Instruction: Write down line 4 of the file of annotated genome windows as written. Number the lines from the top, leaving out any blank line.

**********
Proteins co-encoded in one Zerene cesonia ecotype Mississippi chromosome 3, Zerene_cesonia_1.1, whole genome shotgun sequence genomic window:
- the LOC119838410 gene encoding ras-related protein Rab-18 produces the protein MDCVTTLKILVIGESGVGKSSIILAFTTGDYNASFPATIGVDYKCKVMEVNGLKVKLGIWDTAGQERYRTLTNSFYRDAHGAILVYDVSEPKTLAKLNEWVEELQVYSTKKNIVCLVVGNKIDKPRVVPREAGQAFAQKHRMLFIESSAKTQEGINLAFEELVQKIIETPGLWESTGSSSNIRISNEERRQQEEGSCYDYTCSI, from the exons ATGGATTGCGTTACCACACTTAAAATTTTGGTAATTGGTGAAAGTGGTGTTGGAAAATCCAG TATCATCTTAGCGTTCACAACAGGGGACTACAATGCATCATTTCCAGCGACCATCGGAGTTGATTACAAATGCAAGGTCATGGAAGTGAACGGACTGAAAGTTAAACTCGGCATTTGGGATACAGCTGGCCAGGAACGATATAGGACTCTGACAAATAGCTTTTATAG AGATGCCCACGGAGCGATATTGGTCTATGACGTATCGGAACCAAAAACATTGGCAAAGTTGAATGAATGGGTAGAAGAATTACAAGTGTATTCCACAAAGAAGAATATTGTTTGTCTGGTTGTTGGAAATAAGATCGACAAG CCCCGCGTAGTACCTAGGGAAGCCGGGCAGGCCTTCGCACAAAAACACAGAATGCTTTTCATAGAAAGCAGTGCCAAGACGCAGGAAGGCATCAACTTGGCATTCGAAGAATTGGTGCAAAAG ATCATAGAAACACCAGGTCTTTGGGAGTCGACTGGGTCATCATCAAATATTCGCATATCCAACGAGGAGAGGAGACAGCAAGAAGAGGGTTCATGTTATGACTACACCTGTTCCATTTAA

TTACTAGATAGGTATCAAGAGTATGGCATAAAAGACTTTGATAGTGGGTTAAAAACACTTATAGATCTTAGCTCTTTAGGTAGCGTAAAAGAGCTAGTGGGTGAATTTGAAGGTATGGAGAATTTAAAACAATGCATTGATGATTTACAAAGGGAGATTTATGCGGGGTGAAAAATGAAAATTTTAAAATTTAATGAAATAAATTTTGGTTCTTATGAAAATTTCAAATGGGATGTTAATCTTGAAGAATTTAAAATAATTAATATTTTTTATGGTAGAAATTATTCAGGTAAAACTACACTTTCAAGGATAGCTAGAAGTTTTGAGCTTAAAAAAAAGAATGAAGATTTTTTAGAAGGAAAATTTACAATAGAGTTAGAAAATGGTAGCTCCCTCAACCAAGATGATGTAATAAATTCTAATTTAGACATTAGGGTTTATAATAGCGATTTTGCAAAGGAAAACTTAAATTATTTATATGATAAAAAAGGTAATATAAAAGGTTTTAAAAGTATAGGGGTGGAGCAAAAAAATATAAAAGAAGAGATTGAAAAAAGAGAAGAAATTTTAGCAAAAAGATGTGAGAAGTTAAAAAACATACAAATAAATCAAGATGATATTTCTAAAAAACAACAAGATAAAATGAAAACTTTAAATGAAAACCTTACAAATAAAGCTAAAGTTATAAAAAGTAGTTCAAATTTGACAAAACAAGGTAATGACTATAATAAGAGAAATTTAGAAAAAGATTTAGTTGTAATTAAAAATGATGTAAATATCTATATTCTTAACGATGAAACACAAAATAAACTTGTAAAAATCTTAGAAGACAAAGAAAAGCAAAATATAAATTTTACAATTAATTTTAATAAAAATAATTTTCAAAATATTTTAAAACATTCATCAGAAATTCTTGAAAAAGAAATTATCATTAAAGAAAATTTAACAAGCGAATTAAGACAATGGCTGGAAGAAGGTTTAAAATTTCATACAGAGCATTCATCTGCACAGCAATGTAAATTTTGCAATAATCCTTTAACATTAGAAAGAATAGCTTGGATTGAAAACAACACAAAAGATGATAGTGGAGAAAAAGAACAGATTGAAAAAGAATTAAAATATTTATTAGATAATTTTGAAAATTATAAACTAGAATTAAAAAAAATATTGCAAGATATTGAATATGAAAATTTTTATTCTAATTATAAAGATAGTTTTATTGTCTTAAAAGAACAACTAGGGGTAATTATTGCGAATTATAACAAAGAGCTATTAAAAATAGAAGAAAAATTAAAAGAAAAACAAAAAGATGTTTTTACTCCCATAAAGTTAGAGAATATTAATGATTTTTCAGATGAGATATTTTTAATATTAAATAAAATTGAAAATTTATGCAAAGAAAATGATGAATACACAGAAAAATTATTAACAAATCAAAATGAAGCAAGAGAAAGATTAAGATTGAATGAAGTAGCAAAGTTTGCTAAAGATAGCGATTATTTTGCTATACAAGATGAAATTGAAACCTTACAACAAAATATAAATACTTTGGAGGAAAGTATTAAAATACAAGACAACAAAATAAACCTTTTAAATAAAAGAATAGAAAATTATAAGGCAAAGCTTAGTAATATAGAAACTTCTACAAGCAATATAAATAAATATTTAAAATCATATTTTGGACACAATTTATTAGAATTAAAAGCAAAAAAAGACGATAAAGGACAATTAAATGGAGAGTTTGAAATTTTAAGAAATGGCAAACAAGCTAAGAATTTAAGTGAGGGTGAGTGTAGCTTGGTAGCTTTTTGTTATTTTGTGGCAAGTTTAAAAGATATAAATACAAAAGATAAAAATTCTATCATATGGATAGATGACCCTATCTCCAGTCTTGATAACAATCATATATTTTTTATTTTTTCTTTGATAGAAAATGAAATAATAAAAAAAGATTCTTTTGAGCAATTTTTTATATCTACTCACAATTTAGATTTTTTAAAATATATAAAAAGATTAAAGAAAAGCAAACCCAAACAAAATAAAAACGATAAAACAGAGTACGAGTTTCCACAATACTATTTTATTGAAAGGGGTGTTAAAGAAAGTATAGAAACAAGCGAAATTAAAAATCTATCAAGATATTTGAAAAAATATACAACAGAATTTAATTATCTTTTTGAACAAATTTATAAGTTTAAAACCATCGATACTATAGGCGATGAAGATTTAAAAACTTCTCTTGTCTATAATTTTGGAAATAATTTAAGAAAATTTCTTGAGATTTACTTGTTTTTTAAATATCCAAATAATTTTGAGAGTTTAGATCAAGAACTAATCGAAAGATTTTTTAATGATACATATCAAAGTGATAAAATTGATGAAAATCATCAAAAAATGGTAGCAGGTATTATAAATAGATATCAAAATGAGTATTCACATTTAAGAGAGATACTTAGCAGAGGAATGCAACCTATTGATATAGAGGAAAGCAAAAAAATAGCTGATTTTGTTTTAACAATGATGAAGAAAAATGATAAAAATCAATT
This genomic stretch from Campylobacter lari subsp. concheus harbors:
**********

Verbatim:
This genomic stretch from Campylobacter lari subsp. concheus harbors: